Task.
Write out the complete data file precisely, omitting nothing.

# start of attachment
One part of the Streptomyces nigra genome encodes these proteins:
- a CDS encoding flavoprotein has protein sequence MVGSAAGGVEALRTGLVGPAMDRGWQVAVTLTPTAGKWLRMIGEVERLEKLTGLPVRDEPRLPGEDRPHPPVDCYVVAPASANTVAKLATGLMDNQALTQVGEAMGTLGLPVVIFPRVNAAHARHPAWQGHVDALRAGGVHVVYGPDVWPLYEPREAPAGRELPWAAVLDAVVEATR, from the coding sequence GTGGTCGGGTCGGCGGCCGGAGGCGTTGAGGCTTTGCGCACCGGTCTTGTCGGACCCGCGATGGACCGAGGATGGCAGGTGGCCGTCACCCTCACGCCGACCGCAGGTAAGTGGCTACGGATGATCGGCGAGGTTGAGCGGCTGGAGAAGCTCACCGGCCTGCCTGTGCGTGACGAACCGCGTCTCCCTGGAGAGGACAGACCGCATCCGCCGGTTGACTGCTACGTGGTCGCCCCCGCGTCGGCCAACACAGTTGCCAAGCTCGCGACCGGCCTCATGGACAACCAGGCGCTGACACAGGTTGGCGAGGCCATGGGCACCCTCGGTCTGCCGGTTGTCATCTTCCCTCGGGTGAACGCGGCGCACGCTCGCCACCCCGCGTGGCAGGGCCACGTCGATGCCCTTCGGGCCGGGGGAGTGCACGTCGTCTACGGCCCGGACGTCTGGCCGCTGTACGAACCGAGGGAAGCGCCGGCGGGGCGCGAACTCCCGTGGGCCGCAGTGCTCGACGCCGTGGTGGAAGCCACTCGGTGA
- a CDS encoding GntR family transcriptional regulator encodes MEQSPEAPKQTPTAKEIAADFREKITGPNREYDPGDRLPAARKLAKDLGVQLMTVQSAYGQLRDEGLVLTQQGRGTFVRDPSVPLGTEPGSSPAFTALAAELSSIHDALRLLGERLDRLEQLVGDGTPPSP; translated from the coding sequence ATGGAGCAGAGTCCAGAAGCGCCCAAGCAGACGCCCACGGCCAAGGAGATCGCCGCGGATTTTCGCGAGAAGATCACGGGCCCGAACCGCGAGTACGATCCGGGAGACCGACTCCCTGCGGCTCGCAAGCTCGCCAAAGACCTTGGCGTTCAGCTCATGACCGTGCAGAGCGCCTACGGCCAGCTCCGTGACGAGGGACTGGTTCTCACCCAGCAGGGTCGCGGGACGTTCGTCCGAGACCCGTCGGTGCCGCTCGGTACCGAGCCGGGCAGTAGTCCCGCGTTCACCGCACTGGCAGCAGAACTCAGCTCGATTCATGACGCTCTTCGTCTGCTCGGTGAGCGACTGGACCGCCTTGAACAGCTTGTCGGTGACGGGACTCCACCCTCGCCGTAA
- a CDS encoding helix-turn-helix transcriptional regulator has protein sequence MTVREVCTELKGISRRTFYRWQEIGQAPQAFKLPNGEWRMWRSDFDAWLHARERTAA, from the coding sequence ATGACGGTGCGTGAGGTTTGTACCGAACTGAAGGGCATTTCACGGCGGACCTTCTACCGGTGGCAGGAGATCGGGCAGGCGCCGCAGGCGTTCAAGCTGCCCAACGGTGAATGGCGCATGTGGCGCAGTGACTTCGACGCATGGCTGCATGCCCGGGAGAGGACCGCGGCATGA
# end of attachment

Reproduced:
One part of the Streptomyces nigra genome encodes these proteins:
- a CDS encoding flavoprotein has protein sequence MVGSAAGGVEALRTGLVGPAMDRGWQVAVTLTPTAGKWLRMIGEVERLEKLTGLPVRDEPRLPGEDRPHPPVDCYVVAPASANTVAKLATGLMDNQALTQVGEAMGTLGLPVVIFPRVNAAHARHPAWQGHVDALRAGGVHVVYGPDVWPLYEPREAPAGRELPWAAVLDAVVEATR, from the coding sequence GTGGTCGGGTCGGCGGCCGGAGGCGTTGAGGCTTTGCGCACCGGTCTTGTCGGACCCGCGATGGACCGAGGATGGCAGGTGGCCGTCACCCTCACGCCGACCGCAGGTAAGTGGCTACGGATGATCGGCGAGGTTGAGCGGCTGGAGAAGCTCACCGGCCTGCCTGTGCGTGACGAACCGCGTCTCCCTGGAGAGGACAGACCGCATCCGCCGGTTGACTGCTACGTGGTCGCCCCCGCGTCGGCCAACACAGTTGCCAAGCTCGCGACCGGCCTCATGGACAACCAGGCGCTGACACAGGTTGGCGAGGCCATGGGCACCCTCGGTCTGCCGGTTGTCATCTTCCCTCGGGTGAACGCGGCGCACGCTCGCCACCCCGCGTGGCAGGGCCACGTCGATGCCCTTCGGGCCGGGGGAGTGCACGTCGTCTACGGCCCGGACGTCTGGCCGCTGTACGAACCGAGGGAAGCGCCGGCGGGGCGCGAACTCCCGTGGGCCGCAGTGCTCGACGCCGTGGTGGAAGCCACTCGGTGA
- a CDS encoding GntR family transcriptional regulator encodes MEQSPEAPKQTPTAKEIAADFREKITGPNREYDPGDRLPAARKLAKDLGVQLMTVQSAYGQLRDEGLVLTQQGRGTFVRDPSVPLGTEPGSSPAFTALAAELSSIHDALRLLGERLDRLEQLVGDGTPPSP; translated from the coding sequence ATGGAGCAGAGTCCAGAAGCGCCCAAGCAGACGCCCACGGCCAAGGAGATCGCCGCGGATTTTCGCGAGAAGATCACGGGCCCGAACCGCGAGTACGATCCGGGAGACCGACTCCCTGCGGCTCGCAAGCTCGCCAAAGACCTTGGCGTTCAGCTCATGACCGTGCAGAGCGCCTACGGCCAGCTCCGTGACGAGGGACTGGTTCTCACCCAGCAGGGTCGCGGGACGTTCGTCCGAGACCCGTCGGTGCCGCTCGGTACCGAGCCGGGCAGTAGTCCCGCGTTCACCGCACTGGCAGCAGAACTCAGCTCGATTCATGACGCTCTTCGTCTGCTCGGTGAGCGACTGGACCGCCTTGAACAGCTTGTCGGTGACGGGACTCCACCCTCGCCGTAA
- a CDS encoding helix-turn-helix transcriptional regulator has protein sequence MTVREVCTELKGISRRTFYRWQEIGQAPQAFKLPNGEWRMWRSDFDAWLHARERTAA, from the coding sequence ATGACGGTGCGTGAGGTTTGTACCGAACTGAAGGGCATTTCACGGCGGACCTTCTACCGGTGGCAGGAGATCGGGCAGGCGCCGCAGGCGTTCAAGCTGCCCAACGGTGAATGGCGCATGTGGCGCAGTGACTTCGACGCATGGCTGCATGCCCGGGAGAGGACCGCGGCATGA